Before the pandemic, the Sacramento office market was on fire. Several large office leases were ready to be signed by the State, and then, because of Covid the leases were either canceled or put on hold. Fast forward 18 months, and the State is still stalled. And to top it off, the State of California is looking at every agency to determine how each agency can reduce their office occupancy in office buildings that are not owned by the State. Now that we are coming out of Covid, it seems like things are picking up, but not the office market. Both private sector and the public sector tenants are not making moves or signing long term agreements.

Have a big space to lease?In the past, there was a good chance that the State of California would lease it. And if a State agency didn’t lease it, our economy has diversified enough, so there would be plenty of users looking to buy or lease. However, for the time being, it seems like there are a lot less users looking to buy or lease. When it comes to the state of California – let’s just say they aren’t going to solve any building owner’s problems in the next year or so. Buildings that typically would be at 95% occupancy or better, all of a sudden, have vacancy factors exceeding 25%. For example, 801 K Street is marketing 180,000 SF for lease (Department of Conservation vacating) and 621 Capitol Mall, where Morton’s is located, is marketing over 90,000 SF for lease.

The office market’s overall vacancy rate is 10.1 % (an increase of about 1.3% in the last 12 months.) Demand remains sluggish, but we are seeing activity pick up with smaller users. For example, we are marketing a prime 35,000 SF office building in Folsom on Lake Natoma. Three years ago, we would have sold this building in about six months. Well, we have been marketing the property for about 6 months and we have received one offer and had about ten tours. We just reduced the price by 10%, to $5,900,000.

Quoted lease rates have not really decreased. They should, and if an office tenant shows up that sincerely wants to lease space, the landlord would be wise to do whatever it takes to fill some space. Landlords that don’t will probably end up following the market down. There are tenants looking, but unless a landlord is willing to offer concessions, the tenants that are looking will either do a short-term renewal or downsize.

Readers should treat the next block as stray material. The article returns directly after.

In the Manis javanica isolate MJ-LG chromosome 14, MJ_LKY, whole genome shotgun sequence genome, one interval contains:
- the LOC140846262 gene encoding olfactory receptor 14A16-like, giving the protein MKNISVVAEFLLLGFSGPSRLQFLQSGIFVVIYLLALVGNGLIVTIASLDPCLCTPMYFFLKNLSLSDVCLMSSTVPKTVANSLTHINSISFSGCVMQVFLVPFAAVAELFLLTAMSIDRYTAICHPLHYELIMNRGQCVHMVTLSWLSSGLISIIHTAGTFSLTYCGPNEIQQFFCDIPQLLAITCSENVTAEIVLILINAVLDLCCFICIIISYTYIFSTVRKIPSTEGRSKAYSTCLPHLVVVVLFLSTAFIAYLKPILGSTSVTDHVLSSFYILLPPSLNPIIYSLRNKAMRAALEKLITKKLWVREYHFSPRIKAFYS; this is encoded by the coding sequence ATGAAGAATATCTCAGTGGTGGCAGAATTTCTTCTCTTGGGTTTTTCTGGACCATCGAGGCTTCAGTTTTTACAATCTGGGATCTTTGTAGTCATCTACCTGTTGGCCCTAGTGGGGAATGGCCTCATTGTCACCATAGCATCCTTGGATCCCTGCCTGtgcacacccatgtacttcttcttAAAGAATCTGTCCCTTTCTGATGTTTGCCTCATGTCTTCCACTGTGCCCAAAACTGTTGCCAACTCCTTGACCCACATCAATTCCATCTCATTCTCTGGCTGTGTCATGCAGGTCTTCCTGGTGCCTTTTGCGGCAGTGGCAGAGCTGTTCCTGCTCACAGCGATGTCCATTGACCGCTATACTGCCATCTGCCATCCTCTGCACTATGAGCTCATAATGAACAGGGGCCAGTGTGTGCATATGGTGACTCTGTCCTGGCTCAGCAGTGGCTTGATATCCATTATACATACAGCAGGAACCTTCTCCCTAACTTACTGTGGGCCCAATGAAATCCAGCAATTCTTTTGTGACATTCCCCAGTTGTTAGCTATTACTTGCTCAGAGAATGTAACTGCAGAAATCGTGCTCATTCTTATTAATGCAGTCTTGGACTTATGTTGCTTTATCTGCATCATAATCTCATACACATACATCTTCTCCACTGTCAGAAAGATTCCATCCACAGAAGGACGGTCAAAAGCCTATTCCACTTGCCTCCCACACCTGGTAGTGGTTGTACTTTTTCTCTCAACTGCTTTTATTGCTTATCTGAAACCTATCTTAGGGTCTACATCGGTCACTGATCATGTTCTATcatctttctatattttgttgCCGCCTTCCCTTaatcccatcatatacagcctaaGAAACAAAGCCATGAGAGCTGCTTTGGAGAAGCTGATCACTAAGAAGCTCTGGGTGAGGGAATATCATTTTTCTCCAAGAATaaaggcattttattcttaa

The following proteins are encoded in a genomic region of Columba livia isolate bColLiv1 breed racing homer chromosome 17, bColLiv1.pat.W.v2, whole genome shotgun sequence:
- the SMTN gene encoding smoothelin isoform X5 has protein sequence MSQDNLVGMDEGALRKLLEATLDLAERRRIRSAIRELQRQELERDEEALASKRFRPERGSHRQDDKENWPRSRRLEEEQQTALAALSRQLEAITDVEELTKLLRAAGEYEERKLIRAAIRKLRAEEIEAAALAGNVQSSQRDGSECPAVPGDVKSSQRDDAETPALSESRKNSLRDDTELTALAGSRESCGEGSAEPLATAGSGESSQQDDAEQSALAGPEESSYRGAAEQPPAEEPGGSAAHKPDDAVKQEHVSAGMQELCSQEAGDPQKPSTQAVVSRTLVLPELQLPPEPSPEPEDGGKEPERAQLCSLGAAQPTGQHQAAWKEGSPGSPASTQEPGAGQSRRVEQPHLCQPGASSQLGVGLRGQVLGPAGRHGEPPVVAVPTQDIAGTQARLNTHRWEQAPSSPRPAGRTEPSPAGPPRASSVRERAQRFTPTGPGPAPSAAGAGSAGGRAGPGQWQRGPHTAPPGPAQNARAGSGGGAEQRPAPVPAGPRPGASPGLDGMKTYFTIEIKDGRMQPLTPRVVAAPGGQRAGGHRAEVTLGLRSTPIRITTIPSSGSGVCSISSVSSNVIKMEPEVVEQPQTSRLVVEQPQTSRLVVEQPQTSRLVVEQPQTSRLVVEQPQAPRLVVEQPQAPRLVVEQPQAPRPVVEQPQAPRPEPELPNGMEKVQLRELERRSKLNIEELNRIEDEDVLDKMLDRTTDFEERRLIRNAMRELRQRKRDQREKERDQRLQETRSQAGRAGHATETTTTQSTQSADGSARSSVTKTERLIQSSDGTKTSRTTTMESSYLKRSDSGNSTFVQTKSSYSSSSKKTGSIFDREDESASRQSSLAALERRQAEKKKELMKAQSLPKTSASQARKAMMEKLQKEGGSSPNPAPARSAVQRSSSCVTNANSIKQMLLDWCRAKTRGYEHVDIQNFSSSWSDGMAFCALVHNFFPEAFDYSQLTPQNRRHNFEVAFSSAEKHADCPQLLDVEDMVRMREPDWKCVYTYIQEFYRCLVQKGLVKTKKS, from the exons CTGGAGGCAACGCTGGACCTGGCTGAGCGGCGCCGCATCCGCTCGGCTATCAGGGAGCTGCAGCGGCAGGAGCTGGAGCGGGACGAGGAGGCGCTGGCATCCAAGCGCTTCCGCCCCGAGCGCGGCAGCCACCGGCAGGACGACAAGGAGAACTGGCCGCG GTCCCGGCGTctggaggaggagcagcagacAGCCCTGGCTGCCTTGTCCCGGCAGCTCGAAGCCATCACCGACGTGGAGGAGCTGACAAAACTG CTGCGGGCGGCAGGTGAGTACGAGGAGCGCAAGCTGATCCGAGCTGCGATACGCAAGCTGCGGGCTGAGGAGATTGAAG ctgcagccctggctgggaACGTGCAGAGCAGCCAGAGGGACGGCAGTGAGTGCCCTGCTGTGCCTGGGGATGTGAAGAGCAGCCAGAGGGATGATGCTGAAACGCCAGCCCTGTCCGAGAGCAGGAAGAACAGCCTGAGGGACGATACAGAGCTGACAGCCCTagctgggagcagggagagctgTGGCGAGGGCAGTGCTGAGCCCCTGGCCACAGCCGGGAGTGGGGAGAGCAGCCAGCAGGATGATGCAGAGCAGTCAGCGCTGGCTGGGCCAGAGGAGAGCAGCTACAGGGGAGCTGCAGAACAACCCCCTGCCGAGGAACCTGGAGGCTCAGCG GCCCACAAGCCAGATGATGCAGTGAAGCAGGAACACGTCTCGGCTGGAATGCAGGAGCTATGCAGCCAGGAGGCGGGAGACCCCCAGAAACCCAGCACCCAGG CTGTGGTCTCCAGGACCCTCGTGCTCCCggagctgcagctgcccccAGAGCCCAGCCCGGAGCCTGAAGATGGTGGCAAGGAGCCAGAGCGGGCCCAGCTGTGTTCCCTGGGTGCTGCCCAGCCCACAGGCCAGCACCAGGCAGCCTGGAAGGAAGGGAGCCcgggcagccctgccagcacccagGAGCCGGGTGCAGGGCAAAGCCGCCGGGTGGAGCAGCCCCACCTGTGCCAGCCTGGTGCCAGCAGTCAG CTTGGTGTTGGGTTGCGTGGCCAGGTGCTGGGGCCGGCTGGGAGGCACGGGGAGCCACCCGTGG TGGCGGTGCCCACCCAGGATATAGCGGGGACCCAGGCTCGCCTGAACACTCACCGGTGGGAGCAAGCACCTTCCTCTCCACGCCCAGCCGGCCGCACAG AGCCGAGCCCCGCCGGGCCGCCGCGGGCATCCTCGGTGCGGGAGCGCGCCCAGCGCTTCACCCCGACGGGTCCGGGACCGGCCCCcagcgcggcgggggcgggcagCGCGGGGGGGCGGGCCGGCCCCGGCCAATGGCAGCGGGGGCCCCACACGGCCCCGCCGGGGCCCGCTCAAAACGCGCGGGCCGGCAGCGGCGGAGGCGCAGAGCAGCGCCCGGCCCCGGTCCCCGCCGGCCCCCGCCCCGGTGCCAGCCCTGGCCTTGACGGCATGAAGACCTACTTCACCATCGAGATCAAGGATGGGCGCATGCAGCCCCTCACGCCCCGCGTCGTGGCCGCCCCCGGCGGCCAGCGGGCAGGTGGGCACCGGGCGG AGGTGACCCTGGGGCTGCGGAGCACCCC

Co-Working spaces (executive suites) are going to do very well, particularly in the Suburban markets. Co-Working spaces allow a company the ultimate flexibility with monthly memberships for a couple hundred bucks to 1-3 year contracts on fully furnished offices. In downtown Sacramento there is quite a bit of Co-working space. In fact, I was walking to the Kings Game and I passed by 660 J Street, which used to be a multitenant black glass building. The building has been stripped down to the columns. In August 2020, an new ownership group was formed and the plan was to have the CoWorking operation, WeWork, operate in the building. In fact there was a lease signed, but the deal was cancelled due to WeWork’s reorganization (bankruptcy.) I was speaking with a smaller Co-Working operator, and he said that activity has been very strong. This sentiment mirrors the reports from the two largest operators: Regus and WeWork. By the way, WeWork just completed an IPO, and the person that headed up the IPO was the primary owner of the Kings, Vivek Ranadive. Since The Kings ownership is still involved with 660 J, Perhaps WeWork will be back.


The former planned WeWork Coworking Center – 7th and J Street.

Office Building sales have been light but seem to be picking up. The renowned Ziggurat Building in West Sacramento sold for $90,000,000 to Nome Capitol. This equated $241 a Square foot. I felt that the property would fetch closer to $120,000,000.

The reason it did not is because the State of California’s Department of General Services is the sole occupant, and the lease has only a few years remaining. Since there is no certainty with the State’s future appetite for space, it was difficult to forecast upcoming costs associated with maintaining occupancy. If it turns out that the State renews long term, this deal could be a real winner. But if the state doesn’t stay, or they significantly reduce their footprint, then it might take a long-term hold to work things out.

Bottom Line: Sacramento is going to come out of this pandemic stronger than before. Businesses and families from the Bay Area and other high-cost California markets are gravitating here. For Office it is going take the longest to stabilize but once it’s back, you know that Sacramento’s momentum will take us to the next level.

For more information regarding the current office market in Sacramento, please contact Tom Bacon at [email protected] or call (916) 761-1202.